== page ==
The holiday party in particular was a potluck affair.  One staff member would bring in stew and/or chili. Other volunteers would bring various delicacies ranging from dips to casseroles. I would contribute a loaf or two of Anne Marie’s beer bread. The beer bread was so popular with the other volunteers that I was obliged to bring in printed copies of the recipe.

I will miss all of this. The mood was a bit somber in the last few weeks since we all learned that the studio was closing. Yet there were signs of moving forward with hope. Someone had posted a movie still of Leonard Nimoy in his Spock character flashing his “Live long and prosper” hand gesture. Another sign had a quote attributed to Dr. Seuss: “Don’t cry because it’s over, smile because it happened.”

The Philadelphia Studio happened for 24 years…(ellipses) and it was wonderful!

Good luck to Dave, Colette, Tom, Jim and Kylee.  May God bless you and please keep in touch!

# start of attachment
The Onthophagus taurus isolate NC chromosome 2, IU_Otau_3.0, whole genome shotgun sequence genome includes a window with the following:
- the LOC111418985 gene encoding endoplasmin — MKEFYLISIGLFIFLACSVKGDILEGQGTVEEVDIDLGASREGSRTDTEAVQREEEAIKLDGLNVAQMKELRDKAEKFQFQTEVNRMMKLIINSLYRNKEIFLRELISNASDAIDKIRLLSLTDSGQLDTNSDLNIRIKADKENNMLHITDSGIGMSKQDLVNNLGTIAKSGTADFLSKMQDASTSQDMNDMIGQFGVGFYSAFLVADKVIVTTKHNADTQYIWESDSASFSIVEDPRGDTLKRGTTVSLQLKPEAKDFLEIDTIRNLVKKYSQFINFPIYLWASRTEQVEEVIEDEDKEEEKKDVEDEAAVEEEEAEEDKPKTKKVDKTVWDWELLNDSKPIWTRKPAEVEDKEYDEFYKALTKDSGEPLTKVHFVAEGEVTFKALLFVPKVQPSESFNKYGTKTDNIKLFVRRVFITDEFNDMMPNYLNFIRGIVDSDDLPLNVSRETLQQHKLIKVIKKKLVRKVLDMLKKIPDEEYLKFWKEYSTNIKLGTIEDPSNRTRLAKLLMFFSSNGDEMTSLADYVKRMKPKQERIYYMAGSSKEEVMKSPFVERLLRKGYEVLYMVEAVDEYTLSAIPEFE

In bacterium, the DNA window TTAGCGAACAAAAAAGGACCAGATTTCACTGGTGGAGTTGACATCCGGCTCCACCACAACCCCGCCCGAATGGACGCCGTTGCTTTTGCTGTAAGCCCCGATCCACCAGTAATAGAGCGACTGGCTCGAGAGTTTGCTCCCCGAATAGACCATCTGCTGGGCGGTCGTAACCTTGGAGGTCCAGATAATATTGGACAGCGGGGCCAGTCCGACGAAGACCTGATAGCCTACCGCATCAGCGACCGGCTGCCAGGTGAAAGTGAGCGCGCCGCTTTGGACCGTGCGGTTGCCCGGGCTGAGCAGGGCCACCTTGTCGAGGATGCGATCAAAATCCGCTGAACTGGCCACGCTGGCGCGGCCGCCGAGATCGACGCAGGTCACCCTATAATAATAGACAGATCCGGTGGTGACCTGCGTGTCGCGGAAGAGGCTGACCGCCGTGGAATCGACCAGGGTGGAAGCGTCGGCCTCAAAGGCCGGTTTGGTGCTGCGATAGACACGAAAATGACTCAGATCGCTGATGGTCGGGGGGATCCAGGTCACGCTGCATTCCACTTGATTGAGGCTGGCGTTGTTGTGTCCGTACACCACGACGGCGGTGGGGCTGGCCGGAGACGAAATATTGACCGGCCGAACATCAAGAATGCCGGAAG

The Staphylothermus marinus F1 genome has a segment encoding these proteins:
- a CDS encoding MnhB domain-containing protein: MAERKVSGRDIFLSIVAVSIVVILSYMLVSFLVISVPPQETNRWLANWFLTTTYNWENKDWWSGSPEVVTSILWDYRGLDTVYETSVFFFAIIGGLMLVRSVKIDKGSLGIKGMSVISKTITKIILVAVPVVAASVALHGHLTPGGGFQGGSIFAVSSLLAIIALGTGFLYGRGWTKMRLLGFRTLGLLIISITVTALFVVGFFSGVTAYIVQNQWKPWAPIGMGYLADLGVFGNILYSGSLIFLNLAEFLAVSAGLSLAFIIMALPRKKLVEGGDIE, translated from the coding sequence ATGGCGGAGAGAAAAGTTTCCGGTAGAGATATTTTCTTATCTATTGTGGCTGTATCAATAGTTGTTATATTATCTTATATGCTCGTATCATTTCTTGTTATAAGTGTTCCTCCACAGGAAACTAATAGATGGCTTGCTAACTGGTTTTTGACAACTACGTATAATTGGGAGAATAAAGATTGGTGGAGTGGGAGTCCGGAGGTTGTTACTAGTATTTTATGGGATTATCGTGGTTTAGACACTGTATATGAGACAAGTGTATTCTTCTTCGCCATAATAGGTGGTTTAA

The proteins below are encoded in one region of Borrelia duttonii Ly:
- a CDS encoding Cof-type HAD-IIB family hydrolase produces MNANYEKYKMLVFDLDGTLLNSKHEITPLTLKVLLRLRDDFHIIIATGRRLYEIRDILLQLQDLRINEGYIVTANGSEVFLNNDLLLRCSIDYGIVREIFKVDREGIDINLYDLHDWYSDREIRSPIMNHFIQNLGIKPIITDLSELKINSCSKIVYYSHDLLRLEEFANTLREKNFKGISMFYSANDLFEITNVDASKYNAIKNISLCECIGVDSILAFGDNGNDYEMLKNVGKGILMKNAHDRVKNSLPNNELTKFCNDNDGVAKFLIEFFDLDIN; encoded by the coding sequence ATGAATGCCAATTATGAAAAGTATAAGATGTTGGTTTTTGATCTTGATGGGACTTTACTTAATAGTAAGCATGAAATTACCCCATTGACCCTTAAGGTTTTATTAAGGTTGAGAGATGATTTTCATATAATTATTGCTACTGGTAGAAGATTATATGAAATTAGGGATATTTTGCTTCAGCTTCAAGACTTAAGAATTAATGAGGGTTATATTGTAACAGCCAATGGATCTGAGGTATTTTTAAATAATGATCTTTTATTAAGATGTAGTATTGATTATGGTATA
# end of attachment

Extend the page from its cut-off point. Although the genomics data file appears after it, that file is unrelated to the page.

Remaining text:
(Thank you for reading! Return to Text.)


Anonymous Anonymous said...

Todd, this is a wonderful, sincere and personal reflection of your time as a volunteer at RFBD. You captured it beautifully for so many volunteers across the country.

As a former staff person for RFBD/ LA, it is true about the high senior salaries, and also the overall dysfunction of the organization. The one bright spot in the organization has always been the volunteers.

Hope every volunteer knows this.

January 26, 2013 at 2:39 PM  
Anonymous Janey said...

Dear Todd,

I applaud your many years of volunteer service to this worthy cause! What a fine way to make use of your fine voice!

Other opportunites will come, my friend...

On behalf of all those listerners you've educated: THANK YOU!


January 26, 2013 at 4:28 PM  
Anonymous Anonymous said...


I, too, was a volunteer at the Philadelphia studio and was grieved to see it closed. I'm still not over it. :(

Thank you for the lovely article. I summarizes my feelings as well toward the staff and the work we were doing.

- Debi P.

February 18, 2013 at 3:52 PM  
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February 26, 2013 at 9:42 AM  
Anonymous Anonymous said...

I was a Learning Ally volunteer in one of (2) Phoenix, AZ area studios. I believe they are both now closed. I have continued volunteer work, now with presentations and personal counseling on seniors health insurance issues (Medicare, Medicaid, Social Security, ACA, etc.) It's a rewarding effort, with lots of personal contact. Not like sitting at the computer for hours on end.

September 2, 2013 at 2:15 AM